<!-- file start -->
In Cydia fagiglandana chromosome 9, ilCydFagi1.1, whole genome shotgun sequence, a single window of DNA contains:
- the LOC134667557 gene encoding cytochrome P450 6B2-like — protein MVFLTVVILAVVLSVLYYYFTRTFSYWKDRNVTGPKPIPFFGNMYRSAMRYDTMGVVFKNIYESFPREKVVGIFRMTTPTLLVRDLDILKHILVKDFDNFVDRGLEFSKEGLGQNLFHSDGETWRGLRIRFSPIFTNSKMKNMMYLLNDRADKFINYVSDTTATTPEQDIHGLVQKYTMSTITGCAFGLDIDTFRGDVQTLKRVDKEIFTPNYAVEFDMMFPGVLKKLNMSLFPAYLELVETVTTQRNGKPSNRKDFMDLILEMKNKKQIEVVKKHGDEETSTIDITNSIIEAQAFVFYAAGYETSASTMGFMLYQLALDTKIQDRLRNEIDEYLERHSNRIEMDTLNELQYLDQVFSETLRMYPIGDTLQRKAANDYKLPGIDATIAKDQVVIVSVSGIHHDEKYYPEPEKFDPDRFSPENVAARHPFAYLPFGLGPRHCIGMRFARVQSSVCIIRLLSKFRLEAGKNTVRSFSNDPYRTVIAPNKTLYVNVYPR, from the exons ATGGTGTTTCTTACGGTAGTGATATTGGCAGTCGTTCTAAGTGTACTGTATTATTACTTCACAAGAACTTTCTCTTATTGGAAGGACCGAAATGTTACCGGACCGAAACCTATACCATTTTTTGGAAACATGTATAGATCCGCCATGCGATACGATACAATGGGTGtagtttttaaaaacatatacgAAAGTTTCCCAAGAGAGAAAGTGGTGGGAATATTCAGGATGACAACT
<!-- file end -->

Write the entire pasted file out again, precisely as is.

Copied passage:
In Cydia fagiglandana chromosome 9, ilCydFagi1.1, whole genome shotgun sequence, a single window of DNA contains:
- the LOC134667557 gene encoding cytochrome P450 6B2-like — protein MVFLTVVILAVVLSVLYYYFTRTFSYWKDRNVTGPKPIPFFGNMYRSAMRYDTMGVVFKNIYESFPREKVVGIFRMTTPTLLVRDLDILKHILVKDFDNFVDRGLEFSKEGLGQNLFHSDGETWRGLRIRFSPIFTNSKMKNMMYLLNDRADKFINYVSDTTATTPEQDIHGLVQKYTMSTITGCAFGLDIDTFRGDVQTLKRVDKEIFTPNYAVEFDMMFPGVLKKLNMSLFPAYLELVETVTTQRNGKPSNRKDFMDLILEMKNKKQIEVVKKHGDEETSTIDITNSIIEAQAFVFYAAGYETSASTMGFMLYQLALDTKIQDRLRNEIDEYLERHSNRIEMDTLNELQYLDQVFSETLRMYPIGDTLQRKAANDYKLPGIDATIAKDQVVIVSVSGIHHDEKYYPEPEKFDPDRFSPENVAARHPFAYLPFGLGPRHCIGMRFARVQSSVCIIRLLSKFRLEAGKNTVRSFSNDPYRTVIAPNKTLYVNVYPR, from the exons ATGGTGTTTCTTACGGTAGTGATATTGGCAGTCGTTCTAAGTGTACTGTATTATTACTTCACAAGAACTTTCTCTTATTGGAAGGACCGAAATGTTACCGGACCGAAACCTATACCATTTTTTGGAAACATGTATAGATCCGCCATGCGATACGATACAATGGGTGtagtttttaaaaacatatacgAAAGTTTCCCAAGAGAGAAAGTGGTGGGAATATTCAGGATGACAACT